So gents, I implore you to start wearing ties more regularly for work, for leisure or just for fun. I know the tradition of wearing ties at the office have changed radically over the last decades, in some countries more than others. But isn’t there still the joy of looking good? Wearing a tie can be a way to get a job over another competitor, to get promoted over sloppier looking colleagues. It’s a way to show that you are daring, and that you are a man. A gentleman.

Be proud and your own individual and take the risk when you’re off to the office tomorrow: wear a tie.


Filed under British Fashion, GANT, Gents Fashion, Hackett, London, Preppy Look, Ralph Lauren, Ties

Preppy in Dutch?

In the January issue of the Dutch edition of Esquire there was as always a lot of great reading on offer. There were however as if a secret “preppy theme” was introduced to the reader, but cunningly hidden between the pages. It wasn’t a special issue on The Preppy Look, it was just heavy on Gant, Ralph Lauren, Brooks Brothers, Steppin’ Out, Hackett, McGregor, A&F, Jack Wills and, well, you name the brand and it was there. The issue even had a little “Preppy guide” and a Q&A with Gant’s creative director Bob Andrews. And it all got me thinking; why is preppy back in fashion? Or is it?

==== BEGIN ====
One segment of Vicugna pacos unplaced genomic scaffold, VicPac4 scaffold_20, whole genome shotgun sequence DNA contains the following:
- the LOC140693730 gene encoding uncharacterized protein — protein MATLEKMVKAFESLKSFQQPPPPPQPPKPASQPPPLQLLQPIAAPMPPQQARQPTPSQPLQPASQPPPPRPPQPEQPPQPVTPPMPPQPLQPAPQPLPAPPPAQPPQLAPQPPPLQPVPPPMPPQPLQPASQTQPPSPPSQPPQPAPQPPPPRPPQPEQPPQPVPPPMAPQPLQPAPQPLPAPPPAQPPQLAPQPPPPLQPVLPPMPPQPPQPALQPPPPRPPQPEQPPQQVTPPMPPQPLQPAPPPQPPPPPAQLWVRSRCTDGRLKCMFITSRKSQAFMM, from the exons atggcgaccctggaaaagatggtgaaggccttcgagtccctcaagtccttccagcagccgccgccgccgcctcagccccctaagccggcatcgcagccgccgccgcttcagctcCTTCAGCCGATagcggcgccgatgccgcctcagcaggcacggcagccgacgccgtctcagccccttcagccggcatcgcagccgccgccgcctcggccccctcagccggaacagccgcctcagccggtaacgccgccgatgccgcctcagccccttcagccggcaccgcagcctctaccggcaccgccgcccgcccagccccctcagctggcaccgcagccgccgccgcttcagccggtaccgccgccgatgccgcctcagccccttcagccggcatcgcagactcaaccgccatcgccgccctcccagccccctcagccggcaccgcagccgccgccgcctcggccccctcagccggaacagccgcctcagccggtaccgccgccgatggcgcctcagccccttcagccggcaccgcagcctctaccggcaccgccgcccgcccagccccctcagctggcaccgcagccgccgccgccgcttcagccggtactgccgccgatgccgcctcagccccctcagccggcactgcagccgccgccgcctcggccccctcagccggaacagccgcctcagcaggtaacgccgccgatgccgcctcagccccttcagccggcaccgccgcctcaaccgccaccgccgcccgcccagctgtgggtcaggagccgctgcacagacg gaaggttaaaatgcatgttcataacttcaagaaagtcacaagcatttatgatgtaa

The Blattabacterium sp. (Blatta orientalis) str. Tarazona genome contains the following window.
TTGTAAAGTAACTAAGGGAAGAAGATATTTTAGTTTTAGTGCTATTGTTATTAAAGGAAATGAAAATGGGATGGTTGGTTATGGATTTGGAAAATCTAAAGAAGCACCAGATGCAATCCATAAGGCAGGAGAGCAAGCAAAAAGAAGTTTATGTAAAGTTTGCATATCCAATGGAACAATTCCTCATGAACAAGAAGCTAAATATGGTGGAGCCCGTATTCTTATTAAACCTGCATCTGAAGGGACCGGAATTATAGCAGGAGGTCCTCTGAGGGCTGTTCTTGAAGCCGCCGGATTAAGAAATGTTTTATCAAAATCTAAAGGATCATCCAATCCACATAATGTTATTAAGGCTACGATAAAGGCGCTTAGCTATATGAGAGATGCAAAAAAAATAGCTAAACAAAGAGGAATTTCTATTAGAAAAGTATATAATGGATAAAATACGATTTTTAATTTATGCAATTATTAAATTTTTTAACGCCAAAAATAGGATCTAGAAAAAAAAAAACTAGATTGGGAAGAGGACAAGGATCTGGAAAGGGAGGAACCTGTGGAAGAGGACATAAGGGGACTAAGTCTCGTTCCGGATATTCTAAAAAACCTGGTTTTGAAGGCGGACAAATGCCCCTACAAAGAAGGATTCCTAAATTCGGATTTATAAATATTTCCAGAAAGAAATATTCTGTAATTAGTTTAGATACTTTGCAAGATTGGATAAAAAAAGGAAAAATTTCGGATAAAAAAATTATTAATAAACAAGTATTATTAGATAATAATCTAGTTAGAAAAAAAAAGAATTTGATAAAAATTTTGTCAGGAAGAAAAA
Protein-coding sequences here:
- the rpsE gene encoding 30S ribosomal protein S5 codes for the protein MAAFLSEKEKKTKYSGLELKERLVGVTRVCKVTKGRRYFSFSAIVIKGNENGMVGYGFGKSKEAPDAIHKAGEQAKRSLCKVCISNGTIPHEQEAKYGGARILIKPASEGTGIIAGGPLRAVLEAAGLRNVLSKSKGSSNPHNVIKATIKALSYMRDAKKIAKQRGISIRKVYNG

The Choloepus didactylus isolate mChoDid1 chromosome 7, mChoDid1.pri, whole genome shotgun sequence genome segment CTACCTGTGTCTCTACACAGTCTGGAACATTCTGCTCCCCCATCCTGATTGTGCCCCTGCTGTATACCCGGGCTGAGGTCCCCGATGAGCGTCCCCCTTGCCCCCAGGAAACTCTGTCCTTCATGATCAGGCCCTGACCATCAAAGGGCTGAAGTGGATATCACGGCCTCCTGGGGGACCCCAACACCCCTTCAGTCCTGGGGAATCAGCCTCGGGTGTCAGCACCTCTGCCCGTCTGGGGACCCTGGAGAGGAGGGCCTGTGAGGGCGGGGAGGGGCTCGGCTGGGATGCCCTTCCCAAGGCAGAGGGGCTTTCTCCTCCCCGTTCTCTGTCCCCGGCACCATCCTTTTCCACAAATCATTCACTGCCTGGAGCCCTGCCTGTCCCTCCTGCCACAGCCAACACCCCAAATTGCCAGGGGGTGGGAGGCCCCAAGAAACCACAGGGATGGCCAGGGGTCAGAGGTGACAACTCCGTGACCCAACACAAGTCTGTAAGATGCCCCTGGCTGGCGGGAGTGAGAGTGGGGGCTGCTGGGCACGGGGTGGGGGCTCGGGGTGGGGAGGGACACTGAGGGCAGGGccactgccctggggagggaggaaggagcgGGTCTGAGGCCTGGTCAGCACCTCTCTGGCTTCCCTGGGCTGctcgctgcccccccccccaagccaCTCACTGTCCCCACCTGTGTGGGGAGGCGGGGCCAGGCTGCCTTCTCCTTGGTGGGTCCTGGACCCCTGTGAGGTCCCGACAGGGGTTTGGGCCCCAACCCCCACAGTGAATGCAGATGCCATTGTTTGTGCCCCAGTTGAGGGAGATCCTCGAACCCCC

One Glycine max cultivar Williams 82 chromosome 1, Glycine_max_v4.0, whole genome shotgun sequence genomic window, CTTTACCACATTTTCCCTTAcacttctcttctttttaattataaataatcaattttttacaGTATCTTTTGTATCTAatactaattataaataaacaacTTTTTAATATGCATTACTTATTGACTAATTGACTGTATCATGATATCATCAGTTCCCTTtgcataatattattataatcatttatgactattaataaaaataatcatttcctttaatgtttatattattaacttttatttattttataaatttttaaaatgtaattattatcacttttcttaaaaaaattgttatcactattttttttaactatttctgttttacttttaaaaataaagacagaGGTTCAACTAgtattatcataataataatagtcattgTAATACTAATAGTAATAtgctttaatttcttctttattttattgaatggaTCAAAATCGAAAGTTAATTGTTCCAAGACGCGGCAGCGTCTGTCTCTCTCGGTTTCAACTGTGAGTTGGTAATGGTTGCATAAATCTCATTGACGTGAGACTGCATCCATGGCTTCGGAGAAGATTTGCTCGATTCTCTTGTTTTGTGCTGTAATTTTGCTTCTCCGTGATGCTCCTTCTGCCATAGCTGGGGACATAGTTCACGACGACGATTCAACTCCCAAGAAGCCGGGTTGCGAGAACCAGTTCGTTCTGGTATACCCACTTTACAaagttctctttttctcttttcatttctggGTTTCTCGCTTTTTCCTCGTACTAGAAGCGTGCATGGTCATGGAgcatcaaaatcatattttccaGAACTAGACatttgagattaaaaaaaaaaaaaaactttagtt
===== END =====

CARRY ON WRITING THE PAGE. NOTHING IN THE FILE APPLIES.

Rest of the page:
There are sociological studies and theories on the subject explaining that when we hit a recession we tend to look towards glamorous but not too glamorous fashion trends, and I guess the preppy look is perfect for that. Deeply rooted in the North Eastern part of the United States and its Ivy-league universities and private preparatory schools for the privileged and the upper middle-classes, it gives an air of security, tradition and style without being overly fashionista.